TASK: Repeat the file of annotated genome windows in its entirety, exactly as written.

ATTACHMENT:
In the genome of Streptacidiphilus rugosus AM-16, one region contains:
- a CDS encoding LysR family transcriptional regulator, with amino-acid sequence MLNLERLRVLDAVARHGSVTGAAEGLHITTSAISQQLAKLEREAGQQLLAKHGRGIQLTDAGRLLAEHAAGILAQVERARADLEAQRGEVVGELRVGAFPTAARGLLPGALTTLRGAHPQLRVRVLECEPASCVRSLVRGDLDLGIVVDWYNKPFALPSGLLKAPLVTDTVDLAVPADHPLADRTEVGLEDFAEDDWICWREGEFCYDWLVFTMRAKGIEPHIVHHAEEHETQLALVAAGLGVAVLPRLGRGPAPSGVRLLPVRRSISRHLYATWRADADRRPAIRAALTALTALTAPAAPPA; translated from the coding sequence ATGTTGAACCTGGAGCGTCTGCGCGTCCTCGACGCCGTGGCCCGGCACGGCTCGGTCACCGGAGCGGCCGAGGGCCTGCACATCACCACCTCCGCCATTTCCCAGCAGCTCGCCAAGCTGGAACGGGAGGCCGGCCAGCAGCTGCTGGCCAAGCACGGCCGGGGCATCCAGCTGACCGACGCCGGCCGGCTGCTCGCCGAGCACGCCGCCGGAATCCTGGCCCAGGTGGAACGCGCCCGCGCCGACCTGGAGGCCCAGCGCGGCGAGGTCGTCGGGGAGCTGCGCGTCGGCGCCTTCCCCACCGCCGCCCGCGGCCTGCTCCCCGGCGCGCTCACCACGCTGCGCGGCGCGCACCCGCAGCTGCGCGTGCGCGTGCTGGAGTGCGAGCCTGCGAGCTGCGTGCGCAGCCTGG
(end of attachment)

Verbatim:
In the genome of Streptacidiphilus rugosus AM-16, one region contains:
- a CDS encoding LysR family transcriptional regulator, with amino-acid sequence MLNLERLRVLDAVARHGSVTGAAEGLHITTSAISQQLAKLEREAGQQLLAKHGRGIQLTDAGRLLAEHAAGILAQVERARADLEAQRGEVVGELRVGAFPTAARGLLPGALTTLRGAHPQLRVRVLECEPASCVRSLVRGDLDLGIVVDWYNKPFALPSGLLKAPLVTDTVDLAVPADHPLADRTEVGLEDFAEDDWICWREGEFCYDWLVFTMRAKGIEPHIVHHAEEHETQLALVAAGLGVAVLPRLGRGPAPSGVRLLPVRRSISRHLYATWRADADRRPAIRAALTALTALTAPAAPPA; translated from the coding sequence ATGTTGAACCTGGAGCGTCTGCGCGTCCTCGACGCCGTGGCCCGGCACGGCTCGGTCACCGGAGCGGCCGAGGGCCTGCACATCACCACCTCCGCCATTTCCCAGCAGCTCGCCAAGCTGGAACGGGAGGCCGGCCAGCAGCTGCTGGCCAAGCACGGCCGGGGCATCCAGCTGACCGACGCCGGCCGGCTGCTCGCCGAGCACGCCGCCGGAATCCTGGCCCAGGTGGAACGCGCCCGCGCCGACCTGGAGGCCCAGCGCGGCGAGGTCGTCGGGGAGCTGCGCGTCGGCGCCTTCCCCACCGCCGCCCGCGGCCTGCTCCCCGGCGCGCTCACCACGCTGCGCGGCGCGCACCCGCAGCTGCGCGTGCGCGTGCTGGAGTGCGAGCCTGCGAGCTGCGTGCGCAGCCTGG